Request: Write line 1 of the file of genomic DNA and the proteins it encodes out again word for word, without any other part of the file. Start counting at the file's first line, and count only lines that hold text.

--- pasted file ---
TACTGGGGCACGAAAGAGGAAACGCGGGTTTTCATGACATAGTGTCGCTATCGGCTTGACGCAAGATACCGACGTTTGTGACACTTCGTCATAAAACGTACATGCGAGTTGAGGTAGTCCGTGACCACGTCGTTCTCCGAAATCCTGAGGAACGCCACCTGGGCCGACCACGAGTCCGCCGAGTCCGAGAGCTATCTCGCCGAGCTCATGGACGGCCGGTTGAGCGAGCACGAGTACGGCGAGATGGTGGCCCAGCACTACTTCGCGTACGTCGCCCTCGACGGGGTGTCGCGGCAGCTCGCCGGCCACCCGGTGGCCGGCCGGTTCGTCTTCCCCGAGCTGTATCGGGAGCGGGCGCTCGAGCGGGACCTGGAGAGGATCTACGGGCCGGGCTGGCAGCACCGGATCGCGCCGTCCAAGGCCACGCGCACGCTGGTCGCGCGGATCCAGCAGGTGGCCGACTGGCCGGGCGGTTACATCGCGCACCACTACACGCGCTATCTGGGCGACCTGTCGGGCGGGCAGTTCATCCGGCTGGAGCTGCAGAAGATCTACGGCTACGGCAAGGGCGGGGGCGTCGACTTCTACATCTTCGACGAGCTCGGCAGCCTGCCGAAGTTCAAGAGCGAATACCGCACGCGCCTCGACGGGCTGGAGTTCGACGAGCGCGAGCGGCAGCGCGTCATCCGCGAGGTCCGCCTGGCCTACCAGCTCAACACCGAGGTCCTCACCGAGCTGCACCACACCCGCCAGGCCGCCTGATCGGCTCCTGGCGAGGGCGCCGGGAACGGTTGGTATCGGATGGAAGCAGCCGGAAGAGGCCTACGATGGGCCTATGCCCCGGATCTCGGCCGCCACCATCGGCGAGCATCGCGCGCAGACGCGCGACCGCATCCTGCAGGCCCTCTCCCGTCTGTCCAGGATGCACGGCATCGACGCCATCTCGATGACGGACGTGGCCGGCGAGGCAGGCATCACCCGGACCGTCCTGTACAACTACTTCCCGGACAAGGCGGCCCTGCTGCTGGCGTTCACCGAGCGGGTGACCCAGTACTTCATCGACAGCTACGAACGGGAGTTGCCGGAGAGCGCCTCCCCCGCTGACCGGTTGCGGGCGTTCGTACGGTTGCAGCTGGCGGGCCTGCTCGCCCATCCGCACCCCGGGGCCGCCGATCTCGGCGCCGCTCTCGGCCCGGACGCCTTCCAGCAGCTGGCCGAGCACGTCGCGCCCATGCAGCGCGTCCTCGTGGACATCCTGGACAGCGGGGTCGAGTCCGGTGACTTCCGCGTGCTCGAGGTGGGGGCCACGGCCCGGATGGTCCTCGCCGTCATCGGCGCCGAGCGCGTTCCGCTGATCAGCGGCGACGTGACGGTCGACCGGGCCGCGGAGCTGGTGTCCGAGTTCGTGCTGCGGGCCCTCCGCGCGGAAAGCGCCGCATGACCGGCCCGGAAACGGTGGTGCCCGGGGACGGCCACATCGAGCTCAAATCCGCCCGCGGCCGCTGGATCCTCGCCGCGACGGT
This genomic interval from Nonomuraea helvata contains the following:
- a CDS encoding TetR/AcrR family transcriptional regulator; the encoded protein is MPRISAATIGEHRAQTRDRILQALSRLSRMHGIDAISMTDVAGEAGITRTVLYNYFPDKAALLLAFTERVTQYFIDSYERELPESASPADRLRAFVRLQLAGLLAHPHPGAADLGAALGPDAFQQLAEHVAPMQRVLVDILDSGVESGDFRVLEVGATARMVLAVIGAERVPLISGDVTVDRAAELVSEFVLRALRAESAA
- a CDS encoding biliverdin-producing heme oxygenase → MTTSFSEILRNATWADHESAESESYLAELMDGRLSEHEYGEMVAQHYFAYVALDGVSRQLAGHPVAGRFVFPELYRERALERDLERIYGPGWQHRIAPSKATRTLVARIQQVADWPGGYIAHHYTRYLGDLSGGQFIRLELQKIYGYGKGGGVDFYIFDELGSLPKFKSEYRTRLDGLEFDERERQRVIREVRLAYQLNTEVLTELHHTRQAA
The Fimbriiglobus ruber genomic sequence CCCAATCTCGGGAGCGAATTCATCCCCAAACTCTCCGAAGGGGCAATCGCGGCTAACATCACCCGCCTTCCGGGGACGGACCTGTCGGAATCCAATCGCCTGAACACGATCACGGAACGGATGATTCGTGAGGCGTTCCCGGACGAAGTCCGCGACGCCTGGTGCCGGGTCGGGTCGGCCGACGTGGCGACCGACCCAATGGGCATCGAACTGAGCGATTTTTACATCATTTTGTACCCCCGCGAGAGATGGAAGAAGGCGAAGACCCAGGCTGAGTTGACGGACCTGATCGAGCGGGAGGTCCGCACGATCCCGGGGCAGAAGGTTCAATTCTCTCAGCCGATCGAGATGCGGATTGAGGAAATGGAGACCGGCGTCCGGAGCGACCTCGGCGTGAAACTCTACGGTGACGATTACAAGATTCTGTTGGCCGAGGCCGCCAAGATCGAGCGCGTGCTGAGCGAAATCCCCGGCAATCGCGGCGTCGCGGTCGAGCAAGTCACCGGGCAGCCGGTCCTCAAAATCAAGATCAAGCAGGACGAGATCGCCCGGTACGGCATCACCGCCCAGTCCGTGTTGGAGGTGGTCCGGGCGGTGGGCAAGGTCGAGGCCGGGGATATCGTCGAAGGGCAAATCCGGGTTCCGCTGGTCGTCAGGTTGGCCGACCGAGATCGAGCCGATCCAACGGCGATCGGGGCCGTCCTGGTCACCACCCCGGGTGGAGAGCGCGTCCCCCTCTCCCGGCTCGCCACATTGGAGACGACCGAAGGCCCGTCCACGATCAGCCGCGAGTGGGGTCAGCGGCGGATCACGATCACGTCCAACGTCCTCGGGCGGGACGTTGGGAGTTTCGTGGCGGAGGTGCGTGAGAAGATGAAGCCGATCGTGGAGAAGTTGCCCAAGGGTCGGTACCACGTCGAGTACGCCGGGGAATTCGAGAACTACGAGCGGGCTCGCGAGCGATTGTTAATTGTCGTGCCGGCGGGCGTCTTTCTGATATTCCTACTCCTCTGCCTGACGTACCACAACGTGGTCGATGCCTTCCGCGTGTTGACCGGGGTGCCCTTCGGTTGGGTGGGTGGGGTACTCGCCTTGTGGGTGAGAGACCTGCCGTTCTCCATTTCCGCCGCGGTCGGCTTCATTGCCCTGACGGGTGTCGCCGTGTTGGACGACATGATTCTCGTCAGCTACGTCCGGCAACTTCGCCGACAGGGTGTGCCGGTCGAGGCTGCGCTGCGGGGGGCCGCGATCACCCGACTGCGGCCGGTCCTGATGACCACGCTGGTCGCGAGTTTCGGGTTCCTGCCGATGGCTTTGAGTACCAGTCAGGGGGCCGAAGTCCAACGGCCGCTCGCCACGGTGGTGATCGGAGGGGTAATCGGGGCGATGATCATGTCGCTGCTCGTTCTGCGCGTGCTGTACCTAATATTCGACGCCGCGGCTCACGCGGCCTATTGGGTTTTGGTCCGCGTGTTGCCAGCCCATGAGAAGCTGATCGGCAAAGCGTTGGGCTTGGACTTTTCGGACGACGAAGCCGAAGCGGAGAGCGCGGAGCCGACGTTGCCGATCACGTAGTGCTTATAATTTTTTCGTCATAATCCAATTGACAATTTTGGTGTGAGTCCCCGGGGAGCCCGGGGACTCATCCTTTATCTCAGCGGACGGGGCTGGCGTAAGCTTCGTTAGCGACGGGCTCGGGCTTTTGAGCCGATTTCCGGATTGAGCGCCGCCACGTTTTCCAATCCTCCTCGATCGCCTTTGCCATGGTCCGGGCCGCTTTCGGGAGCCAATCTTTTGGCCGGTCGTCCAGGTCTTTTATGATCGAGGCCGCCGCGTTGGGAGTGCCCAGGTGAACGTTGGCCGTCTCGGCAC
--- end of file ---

TACTGGGGCACGAAAGAGGAAACGCGGGTTTTCATGACATAGTGTCGCTATCGGCTTGACGCAAGATACCGACGTTTGTGACACTTCGTCATAAAACGTACATGCGAGTTGAGGTAGTCCGTGACCACGTCGTTCTCCGAAATCCTGAGGAACGCCACCTGGGCCGACCACGAGTCCGCCGAGTCCGAGAGCTATCTCGCCGAGCTCATGGACGGCCGGTTGAGCGAGCACGAGTACGGCGAGATGGTGGCCCAGCACTACTTCGCGTACGTCGCCCTCGACGGGGTGTCGCGGCAGCTCGCCGGCCACCCGGTGGCCGGCCGGTTCGTCTTCCCCGAGCTGTATCGGGAGCGGGCGCTCGAGCGGGACCTGGAGAGGATCTACGGGCCGGGCTGGCAGCACCGGATCGCGCCGTCCAAGGCCACGCGCACGCTGGTCGCGCGGATCCAGCAGGTGGCCGACTGGCCGGGCGGTTACATCGCGCACCACTACACGCGCTATCTGGGCGACCTGTCGGGCGGGCAGTTCATCCGGCTGGAGCTGCAGAAGATCTACGGCTACGGCAAGGGCGGGGGCGTCGACTTCTACATCTTCGACGAGCTCGGCAGCCTGCCGAAGTTCAAGAGCGAATACCGCACGCGCCTCGACGGGCTGGAGTTCGACGAGCGCGAGCGGCAGCGCGTCATCCGCGAGGTCCGCCTGGCCTACCAGCTCAACACCGAGGTCCTCACCGAGCTGCACCACACCCGCCAGGCCGCCTGATCGGCTCCTGGCGAGGGCGCCGGGAACGGTTGGTATCGGATGGAAGCAGCCGGAAGAGGCCTACGATGGGCCTATGCCCCGGATCTCGGCCGCCACCATCGGCGAGCATCGCGCGCAGACGCGCGACCGCATCCTGCAGGCCCTCTCCCGTCTGTCCAGGATGCACGGCATCGACGCCATCTCGATGACGGACGTGGCCGGCGAGGCAGGCATCACCCGGACCGTCCTGTACAACTACTTCCCGGACAAGGCGGCCCTGCTGCTGGCGTTCACCGAGCGGGTGACCCAGTACTTCATCGACAGCTACGAACGGGAGTTGCCGGAGAGCGCCTCCCCCGCTGACCGGTTGCGGGCGTTCGTACGGTTGCAGCTGGCGGGCCTGCTCGCCCATCCGCACCCCGGGGCCGCCGATCTCGGCGCCGCTCTCGGCCCGGACGCCTTCCAGCAGCTGGCCGAGCACGTCGCGCCCATGCAGCGCGTCCTCGTGGACATCCTGGACAGCGGGGTCGAGTCCGGTGACTTCCGCGTGCTCGAGGTGGGGGCCACGGCCCGGATGGTCCTCGCCGTCATCGGCGCCGAGCGCGTTCCGCTGATCAGCGGCGACGTGACGGTCGACCGGGCCGCGGAGCTGGTGTCCGAGTTCGTGCTGCGGGCCCTCCGCGCGGAAAGCGCCGCATGACCGGCCCGGAAACGGTGGTGCCCGGGGACGGCCACATCGAGCTCAAATCCGCCCGCGGCCGCTGGATCCTCGCCGCGACGGT